It’s a good thing for Taiwan’s gangsters that baseball fans have a pretty loose interpretation of the three-strikes-and-you’re-out rule. Otherwise, the flourishing illegal gambling syndicates that prey upon the island republic’s national pastime would have been dead in the water long ago.
In the run up to this month’s China Professional Baseball League’s opening day, Lu Wen-sheng, long-time manager of defending champions Uni-President Lions, admitted to prosecutors that he had passed on daily team information and strategy to southern-based mobsters.
That admission was just the latest in a long line of often bizarre match-fixing scandals to rock the league since pro-ball began here in 1989. Since then, authorities have unearthed five full blown match-rigging syndicates – four of them in the last seven years – and scores of “incidents” that read like the plot of a Hollywood mafia movie.
And for the players who chaffed at the idea of being bought off with money, cars, drugs or prostitutes, things got very ugly, very fast.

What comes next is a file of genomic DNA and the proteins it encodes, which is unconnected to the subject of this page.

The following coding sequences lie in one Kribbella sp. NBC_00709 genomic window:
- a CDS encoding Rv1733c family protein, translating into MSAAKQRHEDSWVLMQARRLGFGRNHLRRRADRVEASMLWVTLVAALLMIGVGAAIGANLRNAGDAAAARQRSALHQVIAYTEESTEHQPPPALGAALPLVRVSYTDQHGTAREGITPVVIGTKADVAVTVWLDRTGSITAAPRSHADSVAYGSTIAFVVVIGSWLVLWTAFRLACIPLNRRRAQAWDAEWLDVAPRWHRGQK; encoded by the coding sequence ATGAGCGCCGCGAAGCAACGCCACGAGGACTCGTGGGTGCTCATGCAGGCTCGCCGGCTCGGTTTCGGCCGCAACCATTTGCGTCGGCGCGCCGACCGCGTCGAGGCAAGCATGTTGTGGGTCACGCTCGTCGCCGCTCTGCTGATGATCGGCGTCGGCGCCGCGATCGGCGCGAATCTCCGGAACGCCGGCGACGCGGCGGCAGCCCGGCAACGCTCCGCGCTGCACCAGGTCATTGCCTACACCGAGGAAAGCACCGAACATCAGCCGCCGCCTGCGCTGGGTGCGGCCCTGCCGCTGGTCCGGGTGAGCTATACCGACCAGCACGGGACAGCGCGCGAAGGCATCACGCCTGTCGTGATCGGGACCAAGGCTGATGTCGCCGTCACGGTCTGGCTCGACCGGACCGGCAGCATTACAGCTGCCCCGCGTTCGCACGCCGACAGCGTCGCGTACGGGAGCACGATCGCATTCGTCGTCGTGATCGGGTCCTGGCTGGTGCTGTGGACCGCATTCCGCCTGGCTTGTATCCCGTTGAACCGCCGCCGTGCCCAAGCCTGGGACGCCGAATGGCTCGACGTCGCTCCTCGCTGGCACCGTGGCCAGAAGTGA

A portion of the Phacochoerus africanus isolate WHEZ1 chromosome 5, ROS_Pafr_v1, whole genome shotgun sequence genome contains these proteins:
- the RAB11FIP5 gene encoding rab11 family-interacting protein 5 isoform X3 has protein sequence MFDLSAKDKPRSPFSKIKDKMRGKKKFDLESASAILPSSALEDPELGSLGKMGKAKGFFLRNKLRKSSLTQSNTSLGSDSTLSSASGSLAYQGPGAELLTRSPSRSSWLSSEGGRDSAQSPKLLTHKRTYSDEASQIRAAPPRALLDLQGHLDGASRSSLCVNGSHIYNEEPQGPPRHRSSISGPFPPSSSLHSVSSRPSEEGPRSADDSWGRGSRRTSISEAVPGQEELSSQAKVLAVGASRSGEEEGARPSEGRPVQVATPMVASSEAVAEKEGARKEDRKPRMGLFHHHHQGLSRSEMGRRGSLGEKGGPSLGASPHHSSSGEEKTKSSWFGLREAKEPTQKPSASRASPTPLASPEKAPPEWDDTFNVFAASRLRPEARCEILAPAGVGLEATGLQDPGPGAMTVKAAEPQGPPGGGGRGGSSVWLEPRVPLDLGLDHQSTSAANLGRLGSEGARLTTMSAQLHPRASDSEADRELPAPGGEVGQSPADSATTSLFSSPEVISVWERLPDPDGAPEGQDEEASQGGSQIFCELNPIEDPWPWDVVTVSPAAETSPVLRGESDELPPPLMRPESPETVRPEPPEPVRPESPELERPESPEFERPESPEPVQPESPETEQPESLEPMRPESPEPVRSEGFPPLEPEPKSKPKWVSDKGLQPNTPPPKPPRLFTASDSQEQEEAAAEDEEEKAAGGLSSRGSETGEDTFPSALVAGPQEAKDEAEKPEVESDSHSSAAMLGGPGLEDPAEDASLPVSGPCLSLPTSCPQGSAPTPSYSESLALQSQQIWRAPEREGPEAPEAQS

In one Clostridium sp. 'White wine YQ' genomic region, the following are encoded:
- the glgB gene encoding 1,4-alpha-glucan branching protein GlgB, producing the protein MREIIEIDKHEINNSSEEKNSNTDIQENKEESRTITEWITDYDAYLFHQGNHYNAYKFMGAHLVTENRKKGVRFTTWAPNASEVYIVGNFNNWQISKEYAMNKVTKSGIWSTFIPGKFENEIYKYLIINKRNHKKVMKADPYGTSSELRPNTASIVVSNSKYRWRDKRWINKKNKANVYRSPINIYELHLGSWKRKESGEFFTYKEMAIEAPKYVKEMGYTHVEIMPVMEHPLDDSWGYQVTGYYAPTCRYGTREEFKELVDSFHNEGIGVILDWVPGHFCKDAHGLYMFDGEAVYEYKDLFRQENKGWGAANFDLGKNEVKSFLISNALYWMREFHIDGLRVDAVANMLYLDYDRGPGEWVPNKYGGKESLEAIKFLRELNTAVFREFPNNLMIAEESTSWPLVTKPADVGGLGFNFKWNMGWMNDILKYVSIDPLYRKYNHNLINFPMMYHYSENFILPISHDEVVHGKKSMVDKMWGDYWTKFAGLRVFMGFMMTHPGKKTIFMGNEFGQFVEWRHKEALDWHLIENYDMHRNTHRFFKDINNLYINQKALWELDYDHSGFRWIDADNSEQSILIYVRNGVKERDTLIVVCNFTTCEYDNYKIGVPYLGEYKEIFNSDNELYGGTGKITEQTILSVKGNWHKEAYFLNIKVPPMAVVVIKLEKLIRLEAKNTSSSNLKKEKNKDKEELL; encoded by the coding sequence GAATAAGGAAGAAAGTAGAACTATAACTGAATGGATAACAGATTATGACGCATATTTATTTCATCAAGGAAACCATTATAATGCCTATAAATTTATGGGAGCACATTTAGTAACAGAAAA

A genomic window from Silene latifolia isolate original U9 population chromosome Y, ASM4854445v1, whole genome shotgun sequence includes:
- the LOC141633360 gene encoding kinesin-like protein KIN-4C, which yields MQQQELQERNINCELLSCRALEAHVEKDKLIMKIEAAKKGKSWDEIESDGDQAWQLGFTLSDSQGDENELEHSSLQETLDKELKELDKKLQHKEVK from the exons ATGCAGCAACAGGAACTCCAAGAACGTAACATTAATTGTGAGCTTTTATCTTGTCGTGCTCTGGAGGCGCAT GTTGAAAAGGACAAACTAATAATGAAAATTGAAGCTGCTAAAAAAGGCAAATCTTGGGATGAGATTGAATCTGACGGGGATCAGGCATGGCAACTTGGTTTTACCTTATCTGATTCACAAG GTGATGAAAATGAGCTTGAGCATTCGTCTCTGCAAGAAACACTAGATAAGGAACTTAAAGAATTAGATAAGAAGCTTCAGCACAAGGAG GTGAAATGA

Mobsters have kidnapped, beat, pistol-whipped and stabbed scores of players and managers. Guns have been inserted in players’ mouths, bullets sent to their homes as warnings, and rumors abound about players being thrown off balconies or going missing after speaking with investigators. On one occasion, members of a team that failed to deliver a loss after being bribed were kidnapped from their Taichung hotel rooms, bundled into minivans and driven to a hideout, where they were repeatedly beaten until they “came round.”
In 1997, the entire China Eagles team was found to be taking money, and in 2008, a notorious mob boss, known as “The Windshield Wiper” because he could “make problems disappear,” bought a franchise with the apparent sole intention of throwing games for profit.
That trend continued in 2009, when a prominent politician from the ruling Kuomintang party was indicted and eventually sentenced to a lengthy prison term for running his own match-fixing ring.